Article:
Spring 2011 Courses
CC 200 Classical World (4)
Jackie Murray & Dan Curley
An introduction to classical antiquity for students interested in ancient Greece and Rome, the impact of antiquity on Medieval and Renaissance Europe, and a general background in the Western tradition. This interdisciplinary course is taught every spring semester by a team of faculty members addressing Greek and Roman literature, history, philosophy, science and art, and their reception in Medieval and Renaissance Europe. Highlights of the course include a visit to the Library’s Pohndorff Room to examine our permanent collection of Renaissance Greek and Latin texts; a field trip to
CC 225 The Ancient Novel (3)
A study of ancient prose fiction with a focus on its multi-cultural scope, the use of literature as entertainment, and the interplay of fictionality and historicity. Students will read the most important examples of ancient Greek and Roman novels in translation (including extraordinary adventures, travels to distant lands, romances, and fantasies) while developing skills in literary analysis and interpretation.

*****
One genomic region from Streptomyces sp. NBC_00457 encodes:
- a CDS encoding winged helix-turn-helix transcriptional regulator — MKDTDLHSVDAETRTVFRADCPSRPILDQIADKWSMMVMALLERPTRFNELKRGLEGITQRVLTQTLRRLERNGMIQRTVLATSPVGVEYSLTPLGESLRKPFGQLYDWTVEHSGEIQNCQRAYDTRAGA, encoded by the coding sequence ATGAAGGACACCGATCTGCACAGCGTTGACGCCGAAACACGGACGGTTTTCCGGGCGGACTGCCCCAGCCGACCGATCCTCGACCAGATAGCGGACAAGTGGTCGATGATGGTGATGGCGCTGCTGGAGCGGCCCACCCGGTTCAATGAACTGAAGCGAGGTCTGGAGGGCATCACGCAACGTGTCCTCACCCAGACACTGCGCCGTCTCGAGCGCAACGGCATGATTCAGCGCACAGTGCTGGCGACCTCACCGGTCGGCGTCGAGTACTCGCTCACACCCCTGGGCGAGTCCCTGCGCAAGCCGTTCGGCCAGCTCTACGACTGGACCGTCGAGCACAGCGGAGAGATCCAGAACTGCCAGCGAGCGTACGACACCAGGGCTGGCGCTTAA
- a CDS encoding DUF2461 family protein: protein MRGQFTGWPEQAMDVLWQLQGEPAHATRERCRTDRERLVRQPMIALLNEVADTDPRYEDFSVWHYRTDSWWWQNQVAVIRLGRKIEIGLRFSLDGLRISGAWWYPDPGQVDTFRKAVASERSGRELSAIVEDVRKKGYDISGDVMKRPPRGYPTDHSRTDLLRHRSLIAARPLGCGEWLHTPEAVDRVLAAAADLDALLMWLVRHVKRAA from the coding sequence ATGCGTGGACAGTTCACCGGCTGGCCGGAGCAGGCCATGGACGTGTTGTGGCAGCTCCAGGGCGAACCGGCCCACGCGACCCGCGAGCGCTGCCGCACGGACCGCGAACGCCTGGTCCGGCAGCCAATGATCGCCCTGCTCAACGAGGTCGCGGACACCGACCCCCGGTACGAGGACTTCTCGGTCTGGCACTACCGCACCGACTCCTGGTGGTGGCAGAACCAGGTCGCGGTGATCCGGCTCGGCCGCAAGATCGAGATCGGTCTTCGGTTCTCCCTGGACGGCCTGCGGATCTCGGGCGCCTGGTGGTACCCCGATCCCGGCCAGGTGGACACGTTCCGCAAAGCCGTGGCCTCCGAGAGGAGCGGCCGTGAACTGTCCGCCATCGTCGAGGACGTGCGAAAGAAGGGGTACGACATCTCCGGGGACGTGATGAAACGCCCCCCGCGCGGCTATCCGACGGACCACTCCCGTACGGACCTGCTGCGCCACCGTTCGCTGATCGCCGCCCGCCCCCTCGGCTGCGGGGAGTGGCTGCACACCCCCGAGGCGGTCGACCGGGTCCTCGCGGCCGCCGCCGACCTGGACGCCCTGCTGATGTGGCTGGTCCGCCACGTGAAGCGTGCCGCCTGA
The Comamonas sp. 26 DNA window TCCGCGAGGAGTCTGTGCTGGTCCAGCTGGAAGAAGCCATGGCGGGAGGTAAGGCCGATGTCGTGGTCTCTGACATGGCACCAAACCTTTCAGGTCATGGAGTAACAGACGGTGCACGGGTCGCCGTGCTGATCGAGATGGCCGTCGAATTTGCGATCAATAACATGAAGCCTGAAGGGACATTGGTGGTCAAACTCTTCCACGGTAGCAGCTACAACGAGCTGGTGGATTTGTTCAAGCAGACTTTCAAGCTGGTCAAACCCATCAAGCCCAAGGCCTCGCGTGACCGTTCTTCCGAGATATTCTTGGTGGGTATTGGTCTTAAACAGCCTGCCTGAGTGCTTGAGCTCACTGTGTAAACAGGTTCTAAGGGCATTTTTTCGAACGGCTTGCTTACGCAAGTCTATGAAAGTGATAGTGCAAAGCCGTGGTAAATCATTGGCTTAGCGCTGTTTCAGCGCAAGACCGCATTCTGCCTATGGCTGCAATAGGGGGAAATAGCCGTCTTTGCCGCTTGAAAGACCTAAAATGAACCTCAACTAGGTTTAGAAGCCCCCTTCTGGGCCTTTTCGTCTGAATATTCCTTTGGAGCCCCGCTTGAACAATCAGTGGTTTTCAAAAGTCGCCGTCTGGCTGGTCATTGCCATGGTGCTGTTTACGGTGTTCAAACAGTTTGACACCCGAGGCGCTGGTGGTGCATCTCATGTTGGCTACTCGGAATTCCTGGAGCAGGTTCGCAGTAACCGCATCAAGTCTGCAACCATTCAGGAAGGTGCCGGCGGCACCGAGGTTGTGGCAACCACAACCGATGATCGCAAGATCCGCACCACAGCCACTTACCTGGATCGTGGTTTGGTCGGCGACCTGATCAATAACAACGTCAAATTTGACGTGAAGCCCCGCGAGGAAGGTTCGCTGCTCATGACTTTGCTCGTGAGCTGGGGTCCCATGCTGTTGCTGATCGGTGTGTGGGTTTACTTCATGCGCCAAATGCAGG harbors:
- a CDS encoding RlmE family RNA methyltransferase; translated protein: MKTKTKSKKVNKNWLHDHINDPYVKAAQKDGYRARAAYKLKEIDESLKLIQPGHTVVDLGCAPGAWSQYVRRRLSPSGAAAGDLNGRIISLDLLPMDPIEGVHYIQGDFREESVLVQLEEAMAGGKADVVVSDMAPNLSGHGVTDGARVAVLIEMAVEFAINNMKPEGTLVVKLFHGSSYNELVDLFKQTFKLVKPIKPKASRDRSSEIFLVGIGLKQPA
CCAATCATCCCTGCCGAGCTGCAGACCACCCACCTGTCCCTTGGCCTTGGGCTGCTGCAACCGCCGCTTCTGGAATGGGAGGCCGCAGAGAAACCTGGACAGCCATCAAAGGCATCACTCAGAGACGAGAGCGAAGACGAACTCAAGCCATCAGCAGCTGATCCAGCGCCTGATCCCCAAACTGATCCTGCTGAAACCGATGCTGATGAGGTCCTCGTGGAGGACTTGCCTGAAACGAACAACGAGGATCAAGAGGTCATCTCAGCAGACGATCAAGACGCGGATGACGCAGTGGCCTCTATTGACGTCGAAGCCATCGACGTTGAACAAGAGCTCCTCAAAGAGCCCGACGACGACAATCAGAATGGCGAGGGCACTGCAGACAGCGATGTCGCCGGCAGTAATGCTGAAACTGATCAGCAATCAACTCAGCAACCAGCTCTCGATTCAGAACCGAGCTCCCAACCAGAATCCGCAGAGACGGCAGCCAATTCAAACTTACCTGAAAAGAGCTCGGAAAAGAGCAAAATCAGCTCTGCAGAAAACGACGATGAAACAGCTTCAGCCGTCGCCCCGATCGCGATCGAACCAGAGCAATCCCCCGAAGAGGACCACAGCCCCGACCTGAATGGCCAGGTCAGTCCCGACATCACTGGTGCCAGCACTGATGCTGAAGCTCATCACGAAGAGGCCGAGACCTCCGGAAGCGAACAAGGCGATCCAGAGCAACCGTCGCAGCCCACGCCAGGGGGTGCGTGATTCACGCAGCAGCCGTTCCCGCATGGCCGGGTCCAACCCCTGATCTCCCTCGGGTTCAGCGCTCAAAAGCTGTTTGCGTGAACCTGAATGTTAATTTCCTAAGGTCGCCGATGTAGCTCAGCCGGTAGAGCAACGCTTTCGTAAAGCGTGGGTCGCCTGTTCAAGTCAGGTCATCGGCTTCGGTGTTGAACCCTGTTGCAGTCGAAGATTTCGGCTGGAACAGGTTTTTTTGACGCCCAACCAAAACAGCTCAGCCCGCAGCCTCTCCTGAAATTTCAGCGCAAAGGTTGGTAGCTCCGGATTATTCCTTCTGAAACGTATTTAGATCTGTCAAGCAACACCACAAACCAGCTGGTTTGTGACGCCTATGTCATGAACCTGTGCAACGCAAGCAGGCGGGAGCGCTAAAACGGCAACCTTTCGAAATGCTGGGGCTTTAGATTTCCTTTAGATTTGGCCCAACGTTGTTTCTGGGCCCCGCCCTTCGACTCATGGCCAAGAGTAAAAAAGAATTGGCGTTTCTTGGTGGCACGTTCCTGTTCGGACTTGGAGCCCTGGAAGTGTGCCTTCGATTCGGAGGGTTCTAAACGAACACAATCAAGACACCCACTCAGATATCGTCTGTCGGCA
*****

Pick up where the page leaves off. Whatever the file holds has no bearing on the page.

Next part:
CC 265 Reading Rome (3)
Dan Curley & Jackie Murray
“All roads lead to Rome.” This maxim guides our survey of Rome from classical to modern authors. In Reading Rome students will explore the construction of Rome: not only the geographical layout, layering, and the growth of the city over time, but also the reception of the city in the texts of ancient and modern authors. Every text about Rome — including stories of its foundation, praise of its buildings and monuments, and laments by those forced to leave it — creates a new Rome, which replicates, reimagines or even replaces the actual city. The intersection of physical and textual space, and the many Romes that abide there, is the subject of this course. NOTE: Reading Rome is a prerequisite for Writing Rome (TX 201), a study tour of the Eternal City slated for May-June 2011.
CL 210 Intermediate Latin (4)
M, 10:10-11:05 & Tu/Th, 9:40-11:00)